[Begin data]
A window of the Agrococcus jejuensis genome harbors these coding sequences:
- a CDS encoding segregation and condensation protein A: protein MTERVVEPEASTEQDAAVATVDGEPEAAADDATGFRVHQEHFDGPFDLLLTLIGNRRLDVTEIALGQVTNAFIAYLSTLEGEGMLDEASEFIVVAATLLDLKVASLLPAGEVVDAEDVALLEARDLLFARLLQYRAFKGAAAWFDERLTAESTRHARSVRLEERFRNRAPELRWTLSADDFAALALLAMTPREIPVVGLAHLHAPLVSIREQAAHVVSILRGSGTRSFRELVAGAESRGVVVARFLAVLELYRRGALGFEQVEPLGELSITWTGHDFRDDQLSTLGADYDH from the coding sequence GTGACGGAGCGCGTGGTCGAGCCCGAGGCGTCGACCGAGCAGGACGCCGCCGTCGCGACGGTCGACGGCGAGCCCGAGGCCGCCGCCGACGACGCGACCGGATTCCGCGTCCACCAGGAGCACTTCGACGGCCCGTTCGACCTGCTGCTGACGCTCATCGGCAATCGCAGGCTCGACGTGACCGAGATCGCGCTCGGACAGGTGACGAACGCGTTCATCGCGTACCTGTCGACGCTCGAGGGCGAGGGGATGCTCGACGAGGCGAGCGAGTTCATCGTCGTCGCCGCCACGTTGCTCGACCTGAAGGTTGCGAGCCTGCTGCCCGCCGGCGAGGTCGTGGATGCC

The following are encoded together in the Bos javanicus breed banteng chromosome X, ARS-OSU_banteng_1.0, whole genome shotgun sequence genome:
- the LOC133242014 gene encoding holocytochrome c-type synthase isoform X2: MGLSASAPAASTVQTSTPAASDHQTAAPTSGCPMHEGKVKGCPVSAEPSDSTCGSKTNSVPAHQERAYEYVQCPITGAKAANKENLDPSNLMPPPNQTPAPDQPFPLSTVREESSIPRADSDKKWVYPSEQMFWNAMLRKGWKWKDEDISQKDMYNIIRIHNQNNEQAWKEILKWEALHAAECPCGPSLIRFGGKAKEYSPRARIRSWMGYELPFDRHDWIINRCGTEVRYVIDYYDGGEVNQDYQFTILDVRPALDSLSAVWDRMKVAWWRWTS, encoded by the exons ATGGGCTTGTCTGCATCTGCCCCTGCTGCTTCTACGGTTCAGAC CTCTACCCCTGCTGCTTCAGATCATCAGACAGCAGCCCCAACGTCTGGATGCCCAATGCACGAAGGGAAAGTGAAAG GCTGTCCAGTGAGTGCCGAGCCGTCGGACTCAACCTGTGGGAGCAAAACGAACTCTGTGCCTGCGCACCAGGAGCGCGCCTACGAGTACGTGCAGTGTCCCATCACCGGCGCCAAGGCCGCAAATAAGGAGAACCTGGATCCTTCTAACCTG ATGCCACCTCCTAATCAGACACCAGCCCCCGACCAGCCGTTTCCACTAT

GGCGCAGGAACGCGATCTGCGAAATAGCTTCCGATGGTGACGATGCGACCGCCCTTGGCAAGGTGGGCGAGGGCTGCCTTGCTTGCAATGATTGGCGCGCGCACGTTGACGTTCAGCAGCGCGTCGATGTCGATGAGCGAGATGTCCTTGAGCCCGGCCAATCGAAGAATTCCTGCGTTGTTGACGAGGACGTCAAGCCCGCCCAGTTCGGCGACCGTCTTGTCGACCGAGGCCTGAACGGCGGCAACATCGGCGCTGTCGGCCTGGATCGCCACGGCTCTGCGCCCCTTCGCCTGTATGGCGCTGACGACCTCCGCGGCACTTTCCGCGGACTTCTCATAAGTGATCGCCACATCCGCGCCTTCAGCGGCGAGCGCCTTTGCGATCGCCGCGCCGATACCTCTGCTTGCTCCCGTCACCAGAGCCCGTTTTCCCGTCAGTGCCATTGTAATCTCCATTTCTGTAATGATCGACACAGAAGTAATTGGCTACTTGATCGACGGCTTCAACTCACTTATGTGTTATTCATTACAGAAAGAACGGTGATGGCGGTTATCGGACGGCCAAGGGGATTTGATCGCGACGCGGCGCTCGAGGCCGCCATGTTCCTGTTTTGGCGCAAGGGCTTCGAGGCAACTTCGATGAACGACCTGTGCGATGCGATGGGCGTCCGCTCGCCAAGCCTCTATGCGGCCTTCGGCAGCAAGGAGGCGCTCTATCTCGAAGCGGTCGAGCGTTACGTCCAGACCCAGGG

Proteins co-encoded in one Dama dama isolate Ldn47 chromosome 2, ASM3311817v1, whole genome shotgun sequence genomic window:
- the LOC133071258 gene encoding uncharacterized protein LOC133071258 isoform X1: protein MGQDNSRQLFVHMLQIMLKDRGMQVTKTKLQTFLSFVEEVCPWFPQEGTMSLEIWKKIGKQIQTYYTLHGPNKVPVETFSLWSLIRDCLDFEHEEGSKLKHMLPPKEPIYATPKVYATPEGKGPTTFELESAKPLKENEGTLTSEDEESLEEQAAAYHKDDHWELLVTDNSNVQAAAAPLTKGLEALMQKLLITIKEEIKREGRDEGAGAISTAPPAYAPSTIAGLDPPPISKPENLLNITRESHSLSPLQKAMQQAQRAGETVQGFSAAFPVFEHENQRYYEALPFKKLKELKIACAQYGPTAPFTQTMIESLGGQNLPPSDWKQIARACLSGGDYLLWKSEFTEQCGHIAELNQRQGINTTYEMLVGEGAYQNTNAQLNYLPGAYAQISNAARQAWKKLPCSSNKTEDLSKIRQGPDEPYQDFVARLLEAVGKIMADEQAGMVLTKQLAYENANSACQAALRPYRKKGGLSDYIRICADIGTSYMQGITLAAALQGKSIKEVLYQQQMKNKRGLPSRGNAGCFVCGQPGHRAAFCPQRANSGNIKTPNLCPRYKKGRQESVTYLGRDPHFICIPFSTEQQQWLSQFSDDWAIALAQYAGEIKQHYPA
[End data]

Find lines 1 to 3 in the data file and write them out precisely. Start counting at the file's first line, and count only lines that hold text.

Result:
A window of the Agrococcus jejuensis genome harbors these coding sequences:
- a CDS encoding segregation and condensation protein A: protein MTERVVEPEASTEQDAAVATVDGEPEAAADDATGFRVHQEHFDGPFDLLLTLIGNRRLDVTEIALGQVTNAFIAYLSTLEGEGMLDEASEFIVVAATLLDLKVASLLPAGEVVDAEDVALLEARDLLFARLLQYRAFKGAAAWFDERLTAESTRHARSVRLEERFRNRAPELRWTLSADDFAALALLAMTPREIPVVGLAHLHAPLVSIREQAAHVVSILRGSGTRSFRELVAGAESRGVVVARFLAVLELYRRGALGFEQVEPLGELSITWTGHDFRDDQLSTLGADYDH from the coding sequence GTGACGGAGCGCGTGGTCGAGCCCGAGGCGTCGACCGAGCAGGACGCCGCCGTCGCGACGGTCGACGGCGAGCCCGAGGCCGCCGCCGACGACGCGACCGGATTCCGCGTCCACCAGGAGCACTTCGACGGCCCGTTCGACCTGCTGCTGACGCTCATCGGCAATCGCAGGCTCGACGTGACCGAGATCGCGCTCGGACAGGTGACGAACGCGTTCATCGCGTACCTGTCGACGCTCGAGGGCGAGGGGATGCTCGACGAGGCGAGCGAGTTCATCGTCGTCGCCGCCACGTTGCTCGACCTGAAGGTTGCGAGCCTGCTGCCCGCCGGCGAGGTCGTGGATGCC

The following are encoded together in the Bos javanicus breed banteng chromosome X, ARS-OSU_banteng_1.0, whole genome shotgun sequence genome: